Saturday, November 26, 2016

You're not writing to a computer; you're writing to a person

From time to time, we are all writers. We all post and email and some of us prepare documents to communicate ideas or information. Writing can be a lonely activity: it feels like it's just you and the computer screen. As you try to wrestle your information into words, your vision might close in until there is nothing but you and the screen you are filling with your words.

This is a terrible way to think about writing. Even your personal journal will make a better contribution to your well-being if you look up and around. You are not writing alone: you are writing because you are not alone. Even if the person who will read your writing is another version of you, you are writing so that someone can read what you have written and make sense of the world differently because of it.


If you were writing code for a computer, the computer would carry out your instructions. The interchange might get ugly if you wrote ugly code, but there would be no escalation of bad feelings and bad feelings would not lead to bad judgment. Human readers are very different. Your words inspire a mood or attitude, and that attitude colours their response to the information you present and to whatever response is required of them.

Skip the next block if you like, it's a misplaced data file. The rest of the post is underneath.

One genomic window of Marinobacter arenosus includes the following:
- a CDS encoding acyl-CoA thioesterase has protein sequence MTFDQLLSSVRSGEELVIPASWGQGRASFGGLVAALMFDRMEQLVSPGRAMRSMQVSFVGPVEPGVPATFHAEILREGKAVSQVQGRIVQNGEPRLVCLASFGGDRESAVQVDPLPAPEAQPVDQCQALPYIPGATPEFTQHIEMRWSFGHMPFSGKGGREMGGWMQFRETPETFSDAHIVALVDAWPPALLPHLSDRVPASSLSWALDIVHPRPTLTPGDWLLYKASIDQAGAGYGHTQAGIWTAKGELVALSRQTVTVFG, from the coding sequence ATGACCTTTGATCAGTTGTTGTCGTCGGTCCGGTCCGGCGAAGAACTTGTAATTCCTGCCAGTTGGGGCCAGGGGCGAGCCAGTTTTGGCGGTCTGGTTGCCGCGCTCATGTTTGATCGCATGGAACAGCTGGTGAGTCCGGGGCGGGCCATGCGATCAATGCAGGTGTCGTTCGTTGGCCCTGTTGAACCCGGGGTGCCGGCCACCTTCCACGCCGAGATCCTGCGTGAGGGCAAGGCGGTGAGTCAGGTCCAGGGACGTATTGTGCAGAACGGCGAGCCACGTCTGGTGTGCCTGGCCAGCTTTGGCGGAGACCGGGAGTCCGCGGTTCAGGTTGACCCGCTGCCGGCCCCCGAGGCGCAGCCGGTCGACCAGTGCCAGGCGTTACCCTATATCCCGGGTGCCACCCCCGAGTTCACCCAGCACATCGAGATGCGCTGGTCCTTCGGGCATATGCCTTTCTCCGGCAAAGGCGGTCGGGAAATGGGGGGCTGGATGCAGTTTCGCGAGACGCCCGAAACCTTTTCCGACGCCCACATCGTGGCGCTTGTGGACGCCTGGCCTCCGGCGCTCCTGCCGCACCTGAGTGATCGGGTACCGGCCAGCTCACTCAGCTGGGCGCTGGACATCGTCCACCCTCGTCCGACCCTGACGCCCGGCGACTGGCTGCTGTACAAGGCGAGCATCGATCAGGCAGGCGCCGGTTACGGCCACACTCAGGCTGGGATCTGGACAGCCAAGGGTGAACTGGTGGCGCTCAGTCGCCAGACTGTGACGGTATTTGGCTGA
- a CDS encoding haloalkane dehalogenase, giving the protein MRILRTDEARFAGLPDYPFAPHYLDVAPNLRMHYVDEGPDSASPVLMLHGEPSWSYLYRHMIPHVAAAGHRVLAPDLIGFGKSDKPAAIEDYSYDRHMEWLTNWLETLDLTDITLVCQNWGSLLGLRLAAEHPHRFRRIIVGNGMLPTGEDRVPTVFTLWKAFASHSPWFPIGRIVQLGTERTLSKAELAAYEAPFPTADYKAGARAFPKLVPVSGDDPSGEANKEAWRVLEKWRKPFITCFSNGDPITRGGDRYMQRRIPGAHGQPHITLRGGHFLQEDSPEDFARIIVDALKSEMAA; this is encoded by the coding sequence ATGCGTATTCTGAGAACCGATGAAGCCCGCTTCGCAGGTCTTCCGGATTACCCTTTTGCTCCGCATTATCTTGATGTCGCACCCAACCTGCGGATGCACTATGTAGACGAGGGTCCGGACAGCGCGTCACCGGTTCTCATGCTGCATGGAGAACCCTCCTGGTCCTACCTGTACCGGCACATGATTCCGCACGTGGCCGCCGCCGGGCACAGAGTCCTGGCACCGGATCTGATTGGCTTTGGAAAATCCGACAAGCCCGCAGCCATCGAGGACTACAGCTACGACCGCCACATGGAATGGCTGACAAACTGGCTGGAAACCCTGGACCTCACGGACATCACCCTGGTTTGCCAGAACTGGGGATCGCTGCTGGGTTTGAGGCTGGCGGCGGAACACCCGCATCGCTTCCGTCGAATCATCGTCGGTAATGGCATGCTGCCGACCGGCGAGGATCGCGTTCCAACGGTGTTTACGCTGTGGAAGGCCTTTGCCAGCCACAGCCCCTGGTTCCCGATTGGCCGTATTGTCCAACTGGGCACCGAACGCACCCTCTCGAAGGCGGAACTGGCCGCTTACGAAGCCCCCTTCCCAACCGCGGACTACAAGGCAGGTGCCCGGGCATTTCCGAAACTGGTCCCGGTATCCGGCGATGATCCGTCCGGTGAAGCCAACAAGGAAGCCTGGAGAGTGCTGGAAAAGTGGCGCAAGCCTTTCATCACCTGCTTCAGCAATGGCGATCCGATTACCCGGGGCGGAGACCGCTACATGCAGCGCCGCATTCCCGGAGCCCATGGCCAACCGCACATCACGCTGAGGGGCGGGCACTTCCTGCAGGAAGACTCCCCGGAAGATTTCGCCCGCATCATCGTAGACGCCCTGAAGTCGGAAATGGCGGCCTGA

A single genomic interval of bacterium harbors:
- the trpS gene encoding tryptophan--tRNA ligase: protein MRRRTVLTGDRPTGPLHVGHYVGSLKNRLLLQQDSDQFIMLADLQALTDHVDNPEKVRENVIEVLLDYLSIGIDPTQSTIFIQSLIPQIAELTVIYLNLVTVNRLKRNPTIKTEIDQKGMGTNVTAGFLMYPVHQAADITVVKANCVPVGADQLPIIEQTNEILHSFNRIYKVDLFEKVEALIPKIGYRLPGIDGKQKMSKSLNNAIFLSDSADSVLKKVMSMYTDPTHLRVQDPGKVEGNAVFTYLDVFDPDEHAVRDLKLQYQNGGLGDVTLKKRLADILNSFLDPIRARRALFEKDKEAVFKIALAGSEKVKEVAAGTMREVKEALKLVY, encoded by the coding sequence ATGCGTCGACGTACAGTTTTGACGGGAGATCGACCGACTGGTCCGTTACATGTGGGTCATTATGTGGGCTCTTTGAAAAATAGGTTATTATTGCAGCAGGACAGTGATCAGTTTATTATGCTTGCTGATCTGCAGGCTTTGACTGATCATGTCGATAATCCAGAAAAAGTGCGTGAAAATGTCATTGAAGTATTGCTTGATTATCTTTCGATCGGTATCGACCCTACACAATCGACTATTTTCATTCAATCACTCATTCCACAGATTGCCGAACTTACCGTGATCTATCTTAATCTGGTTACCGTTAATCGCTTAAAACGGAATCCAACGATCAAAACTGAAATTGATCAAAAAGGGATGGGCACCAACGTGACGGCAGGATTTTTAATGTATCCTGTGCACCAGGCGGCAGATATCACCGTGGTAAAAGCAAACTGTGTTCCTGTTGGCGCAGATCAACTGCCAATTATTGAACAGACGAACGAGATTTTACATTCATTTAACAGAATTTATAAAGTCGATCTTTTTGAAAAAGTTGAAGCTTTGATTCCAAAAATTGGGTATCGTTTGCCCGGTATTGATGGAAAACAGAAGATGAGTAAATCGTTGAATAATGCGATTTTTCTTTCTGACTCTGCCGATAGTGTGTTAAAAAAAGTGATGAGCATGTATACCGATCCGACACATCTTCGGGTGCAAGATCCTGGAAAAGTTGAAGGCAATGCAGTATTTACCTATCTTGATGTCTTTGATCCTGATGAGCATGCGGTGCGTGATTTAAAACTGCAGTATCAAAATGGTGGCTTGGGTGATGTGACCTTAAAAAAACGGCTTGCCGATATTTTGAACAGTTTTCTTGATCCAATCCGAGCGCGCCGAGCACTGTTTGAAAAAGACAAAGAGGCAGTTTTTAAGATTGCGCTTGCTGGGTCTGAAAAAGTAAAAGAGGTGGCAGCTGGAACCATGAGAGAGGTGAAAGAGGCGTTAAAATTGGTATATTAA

Good writers remember that the mood they inspire in the reader is likely to generate the response they get. They don't wrestle with words: they wrestle with the responses that words or strategies are likely to get from the human readers who will receive them. Their communication is not a flow of words; it's an unfolding interaction where words trigger perceptions and perceptions trigger responses.

There is no content so simple that it cannot alter the mood of the person who reads it. Remembering that your words will trigger a response and that response will trigger the way your ideas are interpreted is the first step towards writing that works better for you.

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